If someone doesn’t tell me, they still have options – the most obvious being to simply bow their head over the food and drink to acknowledge the blessing. Again, I’m not expecting them to know they need to mention it: I’m just expecting they’ll tell me when asked, or cope with the consequences of not doing so.
My current favorite phrase for this is ‘additive, not restrictive’.
In other words, if you can’t eat something, but it will not cause you physical harm to be in the same room with it, then other people may bring it. And, of course, if it will be unhealthy for you to be in the same room, we want to avoid it.
On the other hand, if it’s just something you can’t eat (but can be around) or just don’t like, we will do our best to make sure there are at least 2-3 foods that any given person can eat. And if we have people with restricted food choices even from what’s there, perhaps that they get first dibs at the food in the very sensible tradition of alt.polycon’s Decadent Brunch.
L and I do not have food allergy issues, but all three of the guests for our Beltane have foods they can’t eat or shouldn’t have. I just sent out the email for that, which is somewhat complex (because it includes both “Don’t bring at all” lists and “Here’s specifics for stuff that must be carefully labelled/someone can’t have” but at the same time, means people can see for themselves whether something will work (and know who to contact in case of questions. I believe this will work – update when we get past May 3rd.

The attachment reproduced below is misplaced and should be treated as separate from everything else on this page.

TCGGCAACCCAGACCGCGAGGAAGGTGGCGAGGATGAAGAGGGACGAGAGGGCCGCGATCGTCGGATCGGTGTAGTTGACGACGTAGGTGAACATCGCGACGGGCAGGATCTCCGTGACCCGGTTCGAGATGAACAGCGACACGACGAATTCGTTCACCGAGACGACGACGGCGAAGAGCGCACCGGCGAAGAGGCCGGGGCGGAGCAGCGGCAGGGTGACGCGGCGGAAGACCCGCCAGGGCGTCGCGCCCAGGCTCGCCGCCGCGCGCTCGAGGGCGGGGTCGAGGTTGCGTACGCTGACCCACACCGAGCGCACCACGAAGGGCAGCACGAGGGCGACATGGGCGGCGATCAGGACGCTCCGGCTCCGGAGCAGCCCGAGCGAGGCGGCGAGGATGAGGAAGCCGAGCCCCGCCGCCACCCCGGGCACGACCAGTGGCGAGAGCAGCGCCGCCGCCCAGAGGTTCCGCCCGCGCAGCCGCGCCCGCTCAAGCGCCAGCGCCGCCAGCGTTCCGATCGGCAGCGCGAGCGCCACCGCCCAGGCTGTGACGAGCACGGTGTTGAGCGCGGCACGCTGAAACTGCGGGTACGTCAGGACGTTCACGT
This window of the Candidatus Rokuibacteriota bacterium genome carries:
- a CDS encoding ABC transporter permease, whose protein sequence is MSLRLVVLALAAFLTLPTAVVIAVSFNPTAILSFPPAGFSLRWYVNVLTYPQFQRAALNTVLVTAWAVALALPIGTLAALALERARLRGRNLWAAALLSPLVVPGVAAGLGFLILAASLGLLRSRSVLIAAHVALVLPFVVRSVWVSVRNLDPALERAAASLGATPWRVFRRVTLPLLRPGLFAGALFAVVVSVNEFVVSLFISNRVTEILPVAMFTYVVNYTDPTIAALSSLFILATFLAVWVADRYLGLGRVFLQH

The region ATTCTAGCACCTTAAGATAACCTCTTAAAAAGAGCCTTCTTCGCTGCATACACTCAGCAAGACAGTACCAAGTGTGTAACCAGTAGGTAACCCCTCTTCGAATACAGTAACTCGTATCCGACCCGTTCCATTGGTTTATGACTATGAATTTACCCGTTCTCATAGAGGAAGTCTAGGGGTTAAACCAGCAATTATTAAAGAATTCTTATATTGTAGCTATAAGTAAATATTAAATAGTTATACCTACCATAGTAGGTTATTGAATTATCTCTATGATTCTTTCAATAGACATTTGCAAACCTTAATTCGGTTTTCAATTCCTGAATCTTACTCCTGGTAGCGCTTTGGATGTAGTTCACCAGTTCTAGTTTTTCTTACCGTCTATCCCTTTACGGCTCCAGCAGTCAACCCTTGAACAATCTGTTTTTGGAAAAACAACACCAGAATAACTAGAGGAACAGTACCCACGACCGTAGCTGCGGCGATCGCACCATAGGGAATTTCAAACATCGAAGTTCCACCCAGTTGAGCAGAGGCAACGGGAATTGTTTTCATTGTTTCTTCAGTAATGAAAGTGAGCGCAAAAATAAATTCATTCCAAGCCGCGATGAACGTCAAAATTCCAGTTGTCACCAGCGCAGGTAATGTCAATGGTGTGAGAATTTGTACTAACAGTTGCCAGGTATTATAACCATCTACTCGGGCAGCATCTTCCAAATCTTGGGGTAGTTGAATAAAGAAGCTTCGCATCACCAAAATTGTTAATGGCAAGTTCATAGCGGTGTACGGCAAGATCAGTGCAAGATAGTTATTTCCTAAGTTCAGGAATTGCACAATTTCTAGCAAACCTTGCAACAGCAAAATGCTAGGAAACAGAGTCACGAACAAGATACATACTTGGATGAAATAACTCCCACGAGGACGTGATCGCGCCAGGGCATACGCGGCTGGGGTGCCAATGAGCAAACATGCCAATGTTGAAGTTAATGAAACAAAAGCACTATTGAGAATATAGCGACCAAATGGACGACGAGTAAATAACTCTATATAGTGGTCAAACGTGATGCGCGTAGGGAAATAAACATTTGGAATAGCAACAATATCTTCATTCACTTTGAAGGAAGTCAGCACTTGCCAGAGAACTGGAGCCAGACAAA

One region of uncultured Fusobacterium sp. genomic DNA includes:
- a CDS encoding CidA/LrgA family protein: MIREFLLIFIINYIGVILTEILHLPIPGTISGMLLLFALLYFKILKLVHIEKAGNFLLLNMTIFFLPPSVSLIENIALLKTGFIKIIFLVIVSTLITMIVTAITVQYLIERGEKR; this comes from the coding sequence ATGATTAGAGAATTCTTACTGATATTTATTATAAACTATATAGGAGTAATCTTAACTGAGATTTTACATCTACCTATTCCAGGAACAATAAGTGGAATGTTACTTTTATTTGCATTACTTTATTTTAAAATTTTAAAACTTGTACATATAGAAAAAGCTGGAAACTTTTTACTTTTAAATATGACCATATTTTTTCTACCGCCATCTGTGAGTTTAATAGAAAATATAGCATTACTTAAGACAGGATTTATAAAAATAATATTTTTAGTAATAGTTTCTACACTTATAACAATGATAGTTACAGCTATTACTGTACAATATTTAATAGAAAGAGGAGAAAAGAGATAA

General theory of ritual food:
As it says in one of my info-documents-in-draft: “If you bring a bag of chips, you may be teased.”
There is encouragement to bring ‘real’ food (few preservatives, perhaps from the local area/your garden/the farmer’s market/other sustainable sources.) I can’t always afford to do what I did for the New Moon, and spring for a free-range no-hormone chicken to roast (or the equivalent) for all my food needs, but I do try hard to do so for ritual and post-ritual foods. There are a surprising number of inexpensive but filling post-ritual options (must do a post about those, too.)
That said, people have different resources – money, time to cook, ability to get to local markets. I would be quite happy with almost anything *except* “I stopped by the gas station on the way here and got a bag of chips” (which shows lack of forethought). Even a deli salad or fresh fruit (assuming it’s seasonally appropriate) makes a lot more sense.
My real concern is that people are thinking about it somewhat in advance, and trying to find something that will be lovely and suitable for the day. (i.e. bring a food you yourself will enjoy, and that is not served miserably out of season. Supermarket tomatoes in winter are an okay ingredient, but they shouldn’t be served like you’d serve a heirloom tomato warm from somone’s garden in the summer – which, okay, needs very little help or additional preparation, in my book. Maybe a little basil and olive oil. Mmm.)
You get the idea, I hope – it’s mostly about attention to what you bring, and how you wrap that into the total ritual experience, for me. There are many paths to that goal.